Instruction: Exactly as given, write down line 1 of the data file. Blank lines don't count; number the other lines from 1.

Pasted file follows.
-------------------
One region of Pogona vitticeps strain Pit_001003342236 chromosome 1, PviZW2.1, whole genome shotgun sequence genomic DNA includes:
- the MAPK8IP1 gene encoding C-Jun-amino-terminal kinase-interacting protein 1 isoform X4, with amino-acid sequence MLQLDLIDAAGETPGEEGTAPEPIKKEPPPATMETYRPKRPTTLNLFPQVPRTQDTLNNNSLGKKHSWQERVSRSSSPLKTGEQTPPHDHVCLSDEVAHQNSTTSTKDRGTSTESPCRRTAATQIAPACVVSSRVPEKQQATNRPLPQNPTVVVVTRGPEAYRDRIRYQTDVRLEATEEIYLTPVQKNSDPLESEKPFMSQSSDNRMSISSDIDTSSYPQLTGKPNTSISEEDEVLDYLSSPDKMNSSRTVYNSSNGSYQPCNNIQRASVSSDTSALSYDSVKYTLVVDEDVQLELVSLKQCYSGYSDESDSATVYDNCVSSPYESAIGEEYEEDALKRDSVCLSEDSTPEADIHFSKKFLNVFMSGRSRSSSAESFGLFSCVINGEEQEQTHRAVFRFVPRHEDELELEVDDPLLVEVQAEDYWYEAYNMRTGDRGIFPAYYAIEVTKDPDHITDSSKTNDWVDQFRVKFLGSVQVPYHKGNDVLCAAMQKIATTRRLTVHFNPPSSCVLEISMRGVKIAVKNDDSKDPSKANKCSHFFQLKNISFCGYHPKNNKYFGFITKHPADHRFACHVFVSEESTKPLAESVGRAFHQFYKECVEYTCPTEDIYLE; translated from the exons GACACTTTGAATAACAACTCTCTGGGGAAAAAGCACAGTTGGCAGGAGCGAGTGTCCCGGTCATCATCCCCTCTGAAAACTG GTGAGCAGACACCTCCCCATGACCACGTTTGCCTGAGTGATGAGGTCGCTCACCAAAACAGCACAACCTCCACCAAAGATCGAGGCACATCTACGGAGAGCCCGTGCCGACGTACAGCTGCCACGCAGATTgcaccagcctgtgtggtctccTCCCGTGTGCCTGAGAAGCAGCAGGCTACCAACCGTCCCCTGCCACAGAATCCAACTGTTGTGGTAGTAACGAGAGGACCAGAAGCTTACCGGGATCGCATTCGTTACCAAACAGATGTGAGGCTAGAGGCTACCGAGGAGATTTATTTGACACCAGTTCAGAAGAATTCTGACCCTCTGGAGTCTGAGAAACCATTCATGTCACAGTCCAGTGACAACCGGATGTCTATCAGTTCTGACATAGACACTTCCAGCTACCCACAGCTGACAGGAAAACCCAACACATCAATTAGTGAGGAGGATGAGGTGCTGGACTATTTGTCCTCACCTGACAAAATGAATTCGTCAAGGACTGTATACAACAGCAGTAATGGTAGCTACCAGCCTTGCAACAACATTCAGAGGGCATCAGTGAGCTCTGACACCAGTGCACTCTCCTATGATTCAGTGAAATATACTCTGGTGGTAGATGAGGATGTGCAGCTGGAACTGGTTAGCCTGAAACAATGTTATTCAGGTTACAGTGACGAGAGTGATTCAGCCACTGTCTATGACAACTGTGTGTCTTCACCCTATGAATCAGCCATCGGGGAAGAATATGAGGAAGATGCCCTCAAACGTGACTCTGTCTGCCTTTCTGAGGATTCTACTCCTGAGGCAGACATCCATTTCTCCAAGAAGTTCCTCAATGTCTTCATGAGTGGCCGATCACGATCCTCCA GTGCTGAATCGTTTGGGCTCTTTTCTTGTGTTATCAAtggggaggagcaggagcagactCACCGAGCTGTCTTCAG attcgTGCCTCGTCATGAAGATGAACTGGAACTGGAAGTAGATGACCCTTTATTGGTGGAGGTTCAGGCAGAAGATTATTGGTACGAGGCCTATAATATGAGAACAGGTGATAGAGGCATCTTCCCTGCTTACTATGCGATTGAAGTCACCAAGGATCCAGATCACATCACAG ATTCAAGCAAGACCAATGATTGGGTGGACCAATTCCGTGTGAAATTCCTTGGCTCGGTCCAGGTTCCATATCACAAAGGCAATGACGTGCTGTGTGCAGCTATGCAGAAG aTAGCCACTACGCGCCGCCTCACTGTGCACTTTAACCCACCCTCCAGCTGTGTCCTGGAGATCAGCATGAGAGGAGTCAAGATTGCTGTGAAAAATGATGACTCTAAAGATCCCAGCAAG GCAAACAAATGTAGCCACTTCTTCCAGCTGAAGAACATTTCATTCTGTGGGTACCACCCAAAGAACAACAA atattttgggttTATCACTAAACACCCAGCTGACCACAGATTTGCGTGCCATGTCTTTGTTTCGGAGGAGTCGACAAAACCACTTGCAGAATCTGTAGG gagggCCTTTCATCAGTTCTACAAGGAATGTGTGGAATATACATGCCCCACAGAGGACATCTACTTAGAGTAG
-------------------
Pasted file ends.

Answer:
One region of Pogona vitticeps strain Pit_001003342236 chromosome 1, PviZW2.1, whole genome shotgun sequence genomic DNA includes: